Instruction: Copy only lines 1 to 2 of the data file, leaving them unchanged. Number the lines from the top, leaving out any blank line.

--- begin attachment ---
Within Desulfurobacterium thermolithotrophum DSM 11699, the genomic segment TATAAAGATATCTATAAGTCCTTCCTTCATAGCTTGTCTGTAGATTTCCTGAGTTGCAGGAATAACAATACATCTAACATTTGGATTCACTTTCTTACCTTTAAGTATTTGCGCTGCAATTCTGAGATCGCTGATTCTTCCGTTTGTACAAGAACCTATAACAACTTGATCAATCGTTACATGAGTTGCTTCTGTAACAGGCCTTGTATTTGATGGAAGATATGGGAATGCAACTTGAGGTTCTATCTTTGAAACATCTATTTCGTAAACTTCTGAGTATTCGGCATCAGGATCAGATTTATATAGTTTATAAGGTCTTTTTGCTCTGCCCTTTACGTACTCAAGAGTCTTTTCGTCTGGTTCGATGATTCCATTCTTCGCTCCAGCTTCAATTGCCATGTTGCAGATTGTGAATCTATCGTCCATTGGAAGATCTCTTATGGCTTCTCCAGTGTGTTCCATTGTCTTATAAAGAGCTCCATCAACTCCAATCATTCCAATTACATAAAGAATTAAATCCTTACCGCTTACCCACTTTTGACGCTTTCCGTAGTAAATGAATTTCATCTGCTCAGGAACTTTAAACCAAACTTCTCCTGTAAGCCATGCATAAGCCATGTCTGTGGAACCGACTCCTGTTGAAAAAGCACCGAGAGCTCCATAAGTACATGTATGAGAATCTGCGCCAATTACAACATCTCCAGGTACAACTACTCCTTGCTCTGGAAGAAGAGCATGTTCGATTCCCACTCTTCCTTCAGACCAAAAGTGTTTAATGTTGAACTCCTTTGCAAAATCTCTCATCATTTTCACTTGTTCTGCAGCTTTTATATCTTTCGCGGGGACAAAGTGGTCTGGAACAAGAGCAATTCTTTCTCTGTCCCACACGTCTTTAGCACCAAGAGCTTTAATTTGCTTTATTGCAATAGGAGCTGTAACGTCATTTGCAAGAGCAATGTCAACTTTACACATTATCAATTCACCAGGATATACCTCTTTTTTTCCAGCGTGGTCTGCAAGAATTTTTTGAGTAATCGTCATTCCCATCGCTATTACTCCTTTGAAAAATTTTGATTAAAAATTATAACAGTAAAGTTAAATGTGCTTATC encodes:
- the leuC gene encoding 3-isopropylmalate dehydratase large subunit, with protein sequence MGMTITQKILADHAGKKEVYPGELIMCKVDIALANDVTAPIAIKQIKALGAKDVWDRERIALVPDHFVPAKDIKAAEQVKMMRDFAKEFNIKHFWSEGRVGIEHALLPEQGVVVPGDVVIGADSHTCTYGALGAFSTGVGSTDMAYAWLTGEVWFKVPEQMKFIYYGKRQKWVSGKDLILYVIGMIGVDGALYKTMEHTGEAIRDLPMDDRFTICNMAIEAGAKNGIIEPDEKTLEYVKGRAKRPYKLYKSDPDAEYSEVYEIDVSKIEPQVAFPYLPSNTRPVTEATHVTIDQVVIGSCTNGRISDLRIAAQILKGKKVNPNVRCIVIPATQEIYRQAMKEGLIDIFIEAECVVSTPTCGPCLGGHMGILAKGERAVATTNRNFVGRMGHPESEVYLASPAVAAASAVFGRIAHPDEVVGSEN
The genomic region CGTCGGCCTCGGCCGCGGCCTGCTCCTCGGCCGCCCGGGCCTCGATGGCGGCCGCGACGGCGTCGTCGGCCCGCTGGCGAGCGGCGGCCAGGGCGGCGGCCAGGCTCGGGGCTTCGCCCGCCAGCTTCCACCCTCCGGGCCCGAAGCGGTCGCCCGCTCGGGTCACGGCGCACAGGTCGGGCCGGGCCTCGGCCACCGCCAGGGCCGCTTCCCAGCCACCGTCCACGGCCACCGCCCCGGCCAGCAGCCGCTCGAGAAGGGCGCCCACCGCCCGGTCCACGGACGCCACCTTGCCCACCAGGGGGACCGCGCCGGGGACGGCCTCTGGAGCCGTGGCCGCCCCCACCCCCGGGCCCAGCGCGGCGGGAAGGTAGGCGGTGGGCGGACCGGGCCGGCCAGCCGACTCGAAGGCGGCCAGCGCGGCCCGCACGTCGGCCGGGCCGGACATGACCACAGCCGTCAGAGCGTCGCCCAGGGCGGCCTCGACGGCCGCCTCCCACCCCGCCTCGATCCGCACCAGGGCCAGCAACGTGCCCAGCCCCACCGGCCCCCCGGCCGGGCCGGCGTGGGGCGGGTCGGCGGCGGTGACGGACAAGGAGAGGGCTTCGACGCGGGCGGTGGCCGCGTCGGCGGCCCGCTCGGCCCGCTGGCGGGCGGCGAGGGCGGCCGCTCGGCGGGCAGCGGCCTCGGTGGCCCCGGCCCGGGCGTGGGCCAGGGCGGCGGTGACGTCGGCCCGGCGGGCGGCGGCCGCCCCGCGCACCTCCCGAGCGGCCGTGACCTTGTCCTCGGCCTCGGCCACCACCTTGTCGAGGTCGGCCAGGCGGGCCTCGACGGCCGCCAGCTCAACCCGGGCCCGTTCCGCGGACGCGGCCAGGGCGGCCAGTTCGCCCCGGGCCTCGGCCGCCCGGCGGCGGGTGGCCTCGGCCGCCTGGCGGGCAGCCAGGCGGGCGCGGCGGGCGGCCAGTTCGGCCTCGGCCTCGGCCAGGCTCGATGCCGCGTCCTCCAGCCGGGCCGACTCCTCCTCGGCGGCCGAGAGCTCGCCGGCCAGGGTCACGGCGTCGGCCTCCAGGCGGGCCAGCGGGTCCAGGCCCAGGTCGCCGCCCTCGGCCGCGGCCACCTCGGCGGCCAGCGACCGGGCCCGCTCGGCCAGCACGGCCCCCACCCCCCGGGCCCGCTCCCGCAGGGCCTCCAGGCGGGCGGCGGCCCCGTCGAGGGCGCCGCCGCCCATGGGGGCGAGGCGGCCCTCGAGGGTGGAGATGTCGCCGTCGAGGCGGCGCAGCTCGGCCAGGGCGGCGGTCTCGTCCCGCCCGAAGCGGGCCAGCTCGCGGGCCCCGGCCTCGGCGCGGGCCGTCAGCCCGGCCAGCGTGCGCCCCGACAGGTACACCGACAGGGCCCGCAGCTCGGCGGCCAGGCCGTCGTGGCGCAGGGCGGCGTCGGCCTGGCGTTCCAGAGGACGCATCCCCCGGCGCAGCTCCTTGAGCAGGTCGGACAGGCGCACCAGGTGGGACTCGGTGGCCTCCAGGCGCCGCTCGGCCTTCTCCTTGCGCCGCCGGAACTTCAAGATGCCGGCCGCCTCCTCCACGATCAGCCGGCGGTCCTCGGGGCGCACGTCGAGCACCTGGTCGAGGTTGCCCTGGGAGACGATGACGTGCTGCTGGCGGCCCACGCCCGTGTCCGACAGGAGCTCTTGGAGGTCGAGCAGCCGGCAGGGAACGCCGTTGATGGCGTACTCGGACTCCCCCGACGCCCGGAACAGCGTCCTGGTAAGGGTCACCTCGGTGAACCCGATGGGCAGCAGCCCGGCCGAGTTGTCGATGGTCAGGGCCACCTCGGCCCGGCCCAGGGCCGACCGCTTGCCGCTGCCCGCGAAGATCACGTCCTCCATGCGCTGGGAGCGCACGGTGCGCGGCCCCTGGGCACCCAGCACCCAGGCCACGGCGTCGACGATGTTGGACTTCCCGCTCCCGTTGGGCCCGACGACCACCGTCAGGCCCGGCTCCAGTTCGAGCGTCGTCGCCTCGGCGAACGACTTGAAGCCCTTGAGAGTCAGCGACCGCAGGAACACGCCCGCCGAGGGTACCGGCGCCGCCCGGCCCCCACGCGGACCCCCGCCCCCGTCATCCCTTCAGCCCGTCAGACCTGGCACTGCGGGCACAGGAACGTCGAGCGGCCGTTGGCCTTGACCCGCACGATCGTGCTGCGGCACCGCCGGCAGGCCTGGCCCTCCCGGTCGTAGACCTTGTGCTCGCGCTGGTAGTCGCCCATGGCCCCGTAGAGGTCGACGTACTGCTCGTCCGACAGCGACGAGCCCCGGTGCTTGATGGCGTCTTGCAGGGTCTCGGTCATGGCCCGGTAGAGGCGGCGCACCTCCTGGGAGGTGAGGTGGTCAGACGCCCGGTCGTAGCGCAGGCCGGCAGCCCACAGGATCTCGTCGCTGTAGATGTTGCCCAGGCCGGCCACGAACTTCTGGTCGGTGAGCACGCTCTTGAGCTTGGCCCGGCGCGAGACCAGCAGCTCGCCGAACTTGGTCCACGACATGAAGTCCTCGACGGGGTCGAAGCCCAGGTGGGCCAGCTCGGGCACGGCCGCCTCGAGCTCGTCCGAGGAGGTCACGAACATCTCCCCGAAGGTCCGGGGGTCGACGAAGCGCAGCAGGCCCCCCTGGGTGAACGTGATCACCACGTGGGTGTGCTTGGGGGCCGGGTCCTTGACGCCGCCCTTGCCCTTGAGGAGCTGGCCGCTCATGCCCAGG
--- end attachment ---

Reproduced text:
Within Desulfurobacterium thermolithotrophum DSM 11699, the genomic segment TATAAAGATATCTATAAGTCCTTCCTTCATAGCTTGTCTGTAGATTTCCTGAGTTGCAGGAATAACAATACATCTAACATTTGGATTCACTTTCTTACCTTTAAGTATTTGCGCTGCAATTCTGAGATCGCTGATTCTTCCGTTTGTACAAGAACCTATAACAACTTGATCAATCGTTACATGAGTTGCTTCTGTAACAGGCCTTGTATTTGATGGAAGATATGGGAATGCAACTTGAGGTTCTATCTTTGAAACATCTATTTCGTAAACTTCTGAGTATTCGGCATCAGGATCAGATTTATATAGTTTATAAGGTCTTTTTGCTCTGCCCTTTACGTACTCAAGAGTCTTTTCGTCTGGTTCGATGATTCCATTCTTCGCTCCAGCTTCAATTGCCATGTTGCAGATTGTGAATCTATCGTCCATTGGAAGATCTCTTATGGCTTCTCCAGTGTGTTCCATTGTCTTATAAAGAGCTCCATCAACTCCAATCATTCCAATTACATAAAGAATTAAATCCTTACCGCTTACCCACTTTTGACGCTTTCCGTAGTAAATGAATTTCATCTGCTCAGGAACTTTAAACCAAACTTCTCCTGTAAGCCATGCATAAGCCATGTCTGTGGAACCGACTCCTGTTGAAAAAGCACCGAGAGCTCCATAAGTACATGTATGAGAATCTGCGCCAATTACAACATCTCCAGGTACAACTACTCCTTGCTCTGGAAGAAGAGCATGTTCGATTCCCACTCTTCCTTCAGACCAAAAGTGTTTAATGTTGAACTCCTTTGCAAAATCTCTCATCATTTTCACTTGTTCTGCAGCTTTTATATCTTTCGCGGGGACAAAGTGGTCTGGAACAAGAGCAATTCTTTCTCTGTCCCACACGTCTTTAGCACCAAGAGCTTTAATTTGCTTTATTGCAATAGGAGCTGTAACGTCATTTGCAAGAGCAATGTCAACTTTACACATTATCAATTCACCAGGATATACCTCTTTTTTTCCAGCGTGGTCTGCAAGAATTTTTTGAGTAATCGTCATTCCCATCGCTATTACTCCTTTGAAAAATTTTGATTAAAAATTATAACAGTAAAGTTAAATGTGCTTATC encodes:
- the leuC gene encoding 3-isopropylmalate dehydratase large subunit, with protein sequence MGMTITQKILADHAGKKEVYPGELIMCKVDIALANDVTAPIAIKQIKALGAKDVWDRERIALVPDHFVPAKDIKAAEQVKMMRDFAKEFNIKHFWSEGRVGIEHALLPEQGVVVPGDVVIGADSHTCTYGALGAFSTGVGSTDMAYAWLTGEVWFKVPEQMKFIYYGKRQKWVSGKDLILYVIGMIGVDGALYKTMEHTGEAIRDLPMDDRFTICNMAIEAGAKNGIIEPDEKTLEYVKGRAKRPYKLYKSDPDAEYSEVYEIDVSKIEPQVAFPYLPSNTRPVTEATHVTIDQVVIGSCTNGRISDLRIAAQILKGKKVNPNVRCIVIPATQEIYRQAMKEGLIDIFIEAECVVSTPTCGPCLGGHMGILAKGERAVATTNRNFVGRMGHPESEVYLASPAVAAASAVFGRIAHPDEVVGSEN